Wednesday 27 February 2013

A Day of Two Halves - Heather & Snowdrops

The first half of today was freezing cold and grey as I tidied up my winter flowering heather.  I have a range of colours,

but my favourite is this grey, white one - it has an antique patina and lovely layering to the flowers.

During a coffee break, to try and get the feeling back in my finger tips, I couldn't resist gathering all the lovely flower heads to make a 'heather tapestry'.

Their tiny flowers look so complex close up, almost like a dicentra.

The second half of the day was glorious sunshine and blue skies with flocks of geese flying over, buzzards squeeching and plenty of snowdrops to harvest.

..... I think I liked the second half best!

Monday 25 February 2013

"Seasonality" What Does It Mean To You?

As a seasonal cut flower grower I spend quite a bit of time explaining what I mean by 'seasonal' so I was interested to do a brief post on seasonality to share my thoughts and would love to know what others understand by this term too.

The seasonality of flowers has always been a huge passion for me. The excitement of seeing the first bulbs appear in early spring, then the abundance of mid summer flowers, contrasted with a relative ‘flower abstinence’ during the winter months, feels so natural and right. A beautiful deferred gratification and a celebration of the ebb and flow of the flower seasons in the country you live, what could be nicer? Of course following the 'seasonal flower path' can make it difficult for cut flower customers who are now used to selecting and choosing the specific flowers they want and when they want them.  So many flowers sold in the UK, are grown abroad, usually under cover, sometimes using heating, they are then picked, cold stored and flown to the UK usually via the Dutch auctions.  So as a business it’s always important for seasonal growers to explain what they mean by ‘seasonal’ and what the implications are for their customers.

As much as I adore all cut flowers I see them as a ‘want’ rather than a ‘need’ and therefore, for me, they come into the category of a ‘luxury’ that should be grown without using an abundance of resources. This is one of the reasons I grow all the flowers I sell outside.  Another reason, is so I can keep absolutely true to the seasons of the local area where I grow. Some people use polytunnels to extend growing seasons of flowers (cropping earlier in spring and later in autumn) but I feel this reduces the authenticity of the flower’s natural growth during that particular season and that particular year. As a result, whatever flowers you grow outside then become a direct reflection of the variability of that year’s weather, some flowers may perish with say, too much rain and can be composted, others will be abundant. So when we cut beautiful flowers that are grown outside naturally, they can potentially enhance our experience of synergy with the nature of our local environment in a more subtle way.  I can't think of anything more gorgeous.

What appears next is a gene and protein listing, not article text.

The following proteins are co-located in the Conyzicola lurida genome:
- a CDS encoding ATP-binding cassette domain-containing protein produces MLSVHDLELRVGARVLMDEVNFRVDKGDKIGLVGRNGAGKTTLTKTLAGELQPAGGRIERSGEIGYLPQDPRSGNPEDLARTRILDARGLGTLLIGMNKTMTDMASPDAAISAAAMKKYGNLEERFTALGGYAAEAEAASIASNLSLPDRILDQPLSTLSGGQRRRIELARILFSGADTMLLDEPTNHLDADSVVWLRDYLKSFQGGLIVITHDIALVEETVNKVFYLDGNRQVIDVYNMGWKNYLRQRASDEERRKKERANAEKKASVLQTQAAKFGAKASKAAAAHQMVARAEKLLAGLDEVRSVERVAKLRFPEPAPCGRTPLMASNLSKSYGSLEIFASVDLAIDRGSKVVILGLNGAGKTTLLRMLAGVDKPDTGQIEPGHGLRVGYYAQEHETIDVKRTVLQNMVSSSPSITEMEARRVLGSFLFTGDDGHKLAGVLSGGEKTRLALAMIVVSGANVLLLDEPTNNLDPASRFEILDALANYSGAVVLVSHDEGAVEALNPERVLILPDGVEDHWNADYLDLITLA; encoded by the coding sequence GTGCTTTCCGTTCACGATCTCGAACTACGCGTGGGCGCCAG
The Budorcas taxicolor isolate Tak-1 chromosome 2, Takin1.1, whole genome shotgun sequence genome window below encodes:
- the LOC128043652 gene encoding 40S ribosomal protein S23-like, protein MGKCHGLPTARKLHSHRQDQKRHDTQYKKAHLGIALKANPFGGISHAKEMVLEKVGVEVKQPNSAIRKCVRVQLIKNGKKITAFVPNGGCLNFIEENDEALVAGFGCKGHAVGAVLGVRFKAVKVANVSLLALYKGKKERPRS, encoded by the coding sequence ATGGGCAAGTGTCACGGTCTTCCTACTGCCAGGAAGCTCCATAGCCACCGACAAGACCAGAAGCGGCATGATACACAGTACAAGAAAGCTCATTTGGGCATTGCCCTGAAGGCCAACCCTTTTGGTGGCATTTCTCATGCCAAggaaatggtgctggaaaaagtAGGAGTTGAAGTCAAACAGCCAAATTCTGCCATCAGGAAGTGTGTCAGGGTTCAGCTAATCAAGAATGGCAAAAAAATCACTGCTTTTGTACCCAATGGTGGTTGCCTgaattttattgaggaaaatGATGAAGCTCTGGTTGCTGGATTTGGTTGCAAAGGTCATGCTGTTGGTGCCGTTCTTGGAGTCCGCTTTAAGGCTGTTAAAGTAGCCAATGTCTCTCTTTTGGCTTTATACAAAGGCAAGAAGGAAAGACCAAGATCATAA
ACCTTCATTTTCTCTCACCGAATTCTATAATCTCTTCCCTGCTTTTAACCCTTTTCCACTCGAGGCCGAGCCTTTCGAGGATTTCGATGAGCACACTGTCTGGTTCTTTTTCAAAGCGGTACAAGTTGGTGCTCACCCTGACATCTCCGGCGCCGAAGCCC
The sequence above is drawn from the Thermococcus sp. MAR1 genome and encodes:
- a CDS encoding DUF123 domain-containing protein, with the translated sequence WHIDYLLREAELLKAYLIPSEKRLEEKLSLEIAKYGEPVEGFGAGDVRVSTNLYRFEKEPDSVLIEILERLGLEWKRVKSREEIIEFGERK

My seasonal obsession also spills over to social media and I try and keep posts and blogs contemporaneous as much as possible, partly because it makes sense to me but also to share the feeling of seasonality with others.

Come on, let's celebrate our seasonally grown flowers and enable the familiarity of our seasons to be reflected in our blooms! 

Wednesday 20 February 2013

Grasses, fresh shoots & violets.

It was lovely to have a whole day in the garden today.  We lost the sunshine and the air had a chill to it, but with a little physical activity (and a few toffee waffle biscuits) it takes no time to warm up and de-layer clothing.  The soil seems, dare I even say it, unseasonally dry, so although it is easy to work, my mind is harking back to last year, with it's drought during the sowing season and deluge during the blooming season. I'll keep all digits crossed that there isn't a repeat this year.